It is common practice for superintendents in counties with district budgets over $100 million dollars to receive well over $200,000 in salary. The position of superintendent is incredibly complex, especially under the current economic conditions.
So, if I am at all responsible for the Santa Clara County school board’s negative grade in “Who’s Up & Down” in Sunday’s Internal Affairs column in the Mercury News, I am deeply sorry. But, my quote in reporter Sharon Noguchi’s article last Thursday, which detailed the salary for new county Superintendent Xavier De La Torre, was taken completely out of the context intended.
“Two hundred and ninety-nine thousand dollars is not even close to fair compensation for someone living in Silicon Valley,” I was quoted as saying. But, as I wrote in a letter to the editor published Sunday, “My poorly chosen words quoted in the article were meant to indicate the inequity of his current salary and housing cost in El Paso, Texas, compared with his new negotiated salary and Silicon Valley. For the talents and knowledge De La Torre possesses we are getting the best at a fair cost. I think our community will benefit from our decision.”
The board painstakingly wrestled with the salary question relative to the valley’s economic conditions. However, it was always the board’s intention to compensate Dr. De La Torre fairly for all the attributes he brings to the position. In the final analysis, he will earn less than the retiring superintendent.
The salary for the position of county superintendent was publicly posted for two months at $295,000. There was little to no public complaint during this time. Even the board’s legal negotiator on the contract for Dr. De La Torre believed that the compensation would not be controversial, based on superintendent salaries in Silicon Valley, the high cost of housing and living, and the fact that this new contract was less than the current superintendent’s contract.
Unfortunately for Dr. De La Torre and the board, the local newspaper did not feel the same way.
The Santa Clara County Office of Education board staunchly believes and has stated on many occasions that public education must ensure that public dollars are spent on classrooms, students and teachers over bloated bureaucracies. We consistently advocate for finding ways to reduce costs while allocating more dollars for teachers and classrooms.
One example is that some members of the SCCOE Board, including this trustee, believe 31 districts are too many. We certainly do not win many collegial friends by our outspokenness on this subject, but that should never be the goal of an elected leader. In our meeting on March 21, we will discuss the issue about district consolidation and unification once again. The Commission on School District Organization has the authority to deal with these issues and is housed in the SCCOE. Ultimately, these are local public issues subject to the vote of the electorate, not the county superintendent or board.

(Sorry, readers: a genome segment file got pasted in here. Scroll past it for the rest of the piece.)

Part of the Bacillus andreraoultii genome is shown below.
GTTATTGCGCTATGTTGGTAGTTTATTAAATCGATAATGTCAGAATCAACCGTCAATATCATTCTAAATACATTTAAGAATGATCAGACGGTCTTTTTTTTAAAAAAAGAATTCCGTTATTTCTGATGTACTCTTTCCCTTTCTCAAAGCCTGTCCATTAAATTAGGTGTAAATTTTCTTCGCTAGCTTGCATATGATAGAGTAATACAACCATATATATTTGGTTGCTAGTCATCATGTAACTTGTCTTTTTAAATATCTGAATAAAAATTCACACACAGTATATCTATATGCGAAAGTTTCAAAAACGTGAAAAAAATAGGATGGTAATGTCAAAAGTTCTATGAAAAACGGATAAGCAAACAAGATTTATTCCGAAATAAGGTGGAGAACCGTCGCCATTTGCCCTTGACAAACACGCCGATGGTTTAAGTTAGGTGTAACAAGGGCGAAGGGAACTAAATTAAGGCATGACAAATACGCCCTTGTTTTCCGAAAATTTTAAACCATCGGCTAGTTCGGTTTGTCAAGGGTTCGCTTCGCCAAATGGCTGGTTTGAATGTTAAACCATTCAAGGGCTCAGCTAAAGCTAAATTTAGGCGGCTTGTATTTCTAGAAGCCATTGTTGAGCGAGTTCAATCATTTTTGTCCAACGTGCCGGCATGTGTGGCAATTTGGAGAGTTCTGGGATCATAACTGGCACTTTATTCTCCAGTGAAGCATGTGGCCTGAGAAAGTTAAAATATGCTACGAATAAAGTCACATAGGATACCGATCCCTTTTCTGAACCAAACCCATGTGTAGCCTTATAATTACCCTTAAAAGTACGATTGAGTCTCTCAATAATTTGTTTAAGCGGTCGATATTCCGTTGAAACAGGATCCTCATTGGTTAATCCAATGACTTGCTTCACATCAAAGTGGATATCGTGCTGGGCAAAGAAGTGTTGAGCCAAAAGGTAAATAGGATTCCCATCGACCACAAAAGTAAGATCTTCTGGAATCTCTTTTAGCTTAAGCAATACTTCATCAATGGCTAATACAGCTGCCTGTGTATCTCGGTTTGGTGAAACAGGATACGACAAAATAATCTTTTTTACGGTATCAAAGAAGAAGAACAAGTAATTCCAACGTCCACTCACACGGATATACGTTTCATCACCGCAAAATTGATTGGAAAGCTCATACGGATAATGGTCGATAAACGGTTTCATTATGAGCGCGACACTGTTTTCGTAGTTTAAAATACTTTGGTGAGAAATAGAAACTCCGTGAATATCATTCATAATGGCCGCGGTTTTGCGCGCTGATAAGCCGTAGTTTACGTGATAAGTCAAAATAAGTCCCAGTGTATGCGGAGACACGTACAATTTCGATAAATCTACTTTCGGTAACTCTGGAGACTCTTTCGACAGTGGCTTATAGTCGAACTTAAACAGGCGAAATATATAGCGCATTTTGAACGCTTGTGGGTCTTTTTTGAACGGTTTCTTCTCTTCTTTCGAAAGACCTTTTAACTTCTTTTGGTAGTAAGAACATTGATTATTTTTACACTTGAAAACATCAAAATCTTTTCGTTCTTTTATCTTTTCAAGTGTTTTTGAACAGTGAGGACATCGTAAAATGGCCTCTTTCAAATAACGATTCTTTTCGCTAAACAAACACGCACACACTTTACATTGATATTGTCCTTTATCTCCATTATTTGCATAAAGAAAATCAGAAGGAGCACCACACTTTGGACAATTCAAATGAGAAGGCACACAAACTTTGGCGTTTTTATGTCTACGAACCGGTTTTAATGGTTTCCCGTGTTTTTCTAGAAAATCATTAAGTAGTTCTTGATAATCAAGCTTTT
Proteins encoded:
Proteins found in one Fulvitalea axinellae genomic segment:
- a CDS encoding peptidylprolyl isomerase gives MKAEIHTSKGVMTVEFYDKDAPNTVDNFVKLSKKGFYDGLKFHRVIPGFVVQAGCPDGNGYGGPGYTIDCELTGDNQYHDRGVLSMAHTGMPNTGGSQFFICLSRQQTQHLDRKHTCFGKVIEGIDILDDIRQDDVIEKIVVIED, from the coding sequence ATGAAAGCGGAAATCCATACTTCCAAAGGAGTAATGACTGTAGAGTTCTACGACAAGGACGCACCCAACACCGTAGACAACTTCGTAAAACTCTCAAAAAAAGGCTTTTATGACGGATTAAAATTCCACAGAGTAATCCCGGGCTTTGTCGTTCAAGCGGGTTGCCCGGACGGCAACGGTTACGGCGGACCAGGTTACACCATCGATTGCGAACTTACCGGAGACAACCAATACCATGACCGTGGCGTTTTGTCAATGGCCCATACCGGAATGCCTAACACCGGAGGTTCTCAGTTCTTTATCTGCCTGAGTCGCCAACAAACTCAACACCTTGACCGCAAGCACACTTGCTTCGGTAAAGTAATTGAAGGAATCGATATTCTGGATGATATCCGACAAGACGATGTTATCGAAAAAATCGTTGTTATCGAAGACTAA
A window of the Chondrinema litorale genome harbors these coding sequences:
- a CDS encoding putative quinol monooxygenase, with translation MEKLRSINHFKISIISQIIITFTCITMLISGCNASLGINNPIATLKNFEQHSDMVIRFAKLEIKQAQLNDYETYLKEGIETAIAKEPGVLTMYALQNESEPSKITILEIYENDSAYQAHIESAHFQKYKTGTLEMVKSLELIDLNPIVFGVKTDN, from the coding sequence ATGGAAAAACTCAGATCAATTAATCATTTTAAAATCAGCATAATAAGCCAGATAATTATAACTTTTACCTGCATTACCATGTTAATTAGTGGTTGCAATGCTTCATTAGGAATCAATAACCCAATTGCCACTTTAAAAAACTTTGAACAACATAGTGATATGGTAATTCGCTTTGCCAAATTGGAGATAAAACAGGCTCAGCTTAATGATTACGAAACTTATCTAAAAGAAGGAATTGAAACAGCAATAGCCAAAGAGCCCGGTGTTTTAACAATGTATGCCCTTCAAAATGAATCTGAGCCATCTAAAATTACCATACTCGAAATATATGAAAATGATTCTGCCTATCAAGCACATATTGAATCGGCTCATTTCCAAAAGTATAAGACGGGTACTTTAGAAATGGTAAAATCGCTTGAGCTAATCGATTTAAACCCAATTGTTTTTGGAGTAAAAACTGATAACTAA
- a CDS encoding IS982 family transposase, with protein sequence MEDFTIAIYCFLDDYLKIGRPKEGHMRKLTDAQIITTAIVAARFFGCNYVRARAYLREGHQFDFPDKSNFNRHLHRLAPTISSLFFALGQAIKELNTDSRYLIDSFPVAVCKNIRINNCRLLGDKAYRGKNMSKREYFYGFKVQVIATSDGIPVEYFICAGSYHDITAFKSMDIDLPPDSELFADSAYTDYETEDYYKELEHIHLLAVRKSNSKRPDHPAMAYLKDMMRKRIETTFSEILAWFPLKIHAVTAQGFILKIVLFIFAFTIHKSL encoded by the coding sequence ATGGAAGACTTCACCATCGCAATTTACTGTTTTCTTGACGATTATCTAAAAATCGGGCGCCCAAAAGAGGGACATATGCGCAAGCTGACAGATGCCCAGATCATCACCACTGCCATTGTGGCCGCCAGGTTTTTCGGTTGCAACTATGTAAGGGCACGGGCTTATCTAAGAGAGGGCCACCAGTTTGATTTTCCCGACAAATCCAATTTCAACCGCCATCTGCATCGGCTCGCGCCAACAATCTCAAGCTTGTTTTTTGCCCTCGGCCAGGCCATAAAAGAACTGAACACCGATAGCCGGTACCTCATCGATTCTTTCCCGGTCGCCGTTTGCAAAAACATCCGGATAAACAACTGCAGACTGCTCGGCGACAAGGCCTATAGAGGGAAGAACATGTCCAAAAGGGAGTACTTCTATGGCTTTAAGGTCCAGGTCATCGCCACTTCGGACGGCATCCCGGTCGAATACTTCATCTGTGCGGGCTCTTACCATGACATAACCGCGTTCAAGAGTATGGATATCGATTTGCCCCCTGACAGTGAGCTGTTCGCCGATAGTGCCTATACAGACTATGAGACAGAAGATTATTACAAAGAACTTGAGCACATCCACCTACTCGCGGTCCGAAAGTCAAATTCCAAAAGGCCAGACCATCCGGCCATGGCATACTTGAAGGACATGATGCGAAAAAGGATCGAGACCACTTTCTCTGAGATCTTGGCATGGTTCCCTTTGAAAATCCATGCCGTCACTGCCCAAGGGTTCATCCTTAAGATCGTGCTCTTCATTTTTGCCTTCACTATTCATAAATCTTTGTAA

Prior to Dr. De La Torre’s official appointment on March 7, I spent all afternoon with him and his wife meeting with key strategic leaders in Silicon Valley. The goal was to introduce him to diverse vantage points about the overall quality of public education here. All the leaders we met with came away with very favorable first impressions. We even went to the Mercury News’ office at 2:30pm for a first meeting with editor Barbara Marshman and Noguchi.
It seemed that the answers to the questions posed elicited positive responses from both interviewers, yet to my disappointment Noguchi focused on the salary issue with my quotes.
Here are details that should have been featured in the Mercury News’ story on De La Torre’s appointment:
1. The SCCOE board hired a superintendent it believes has the experience and skills to streamline a bureaucracy that is excessively large and out of touch with today’s economic realities.
2. Union President April Carlson supports the hire and was reluctant to criticize the contract.
3. Dr. De La Torre rallied community support in El Paso to pass a $300 million bond program, the largest in the history of West Texas.
4. Soccorro School District’s teachers union president said the staff blossomed under Dr. De La Torre and there was a higher level of performance than ever before.
5. Michael Nahara, Soccorro Board President, said, “First and foremost he is analytical and deliberate, carefully considers all options, drives people into action. He is intelligent, well-spoken, and patient. Even with difficult decisions there was mutual respect between the board and Dr. X. He established trust and maintained an attention to detail. It is a huge loss for us.”
6. Soccorro, under the leadership of Dr. De La Torre, won the Eli and Edythe Broad Foundation Prize in two successive years. This prize—$150,000 each year in scholarships—is given only to a large urban district that makes the most progress nationwide in raising student achievement, narrowing gap between income and ethnic groups, and improving college readiness.
I know I am biased here, but from my perspective, I think the SCCOE Board deserves an arrow pointing up for bringing Dr. De La Torre and his family to Silicon Valley. Improving public education for all children in this area is incredibly important work.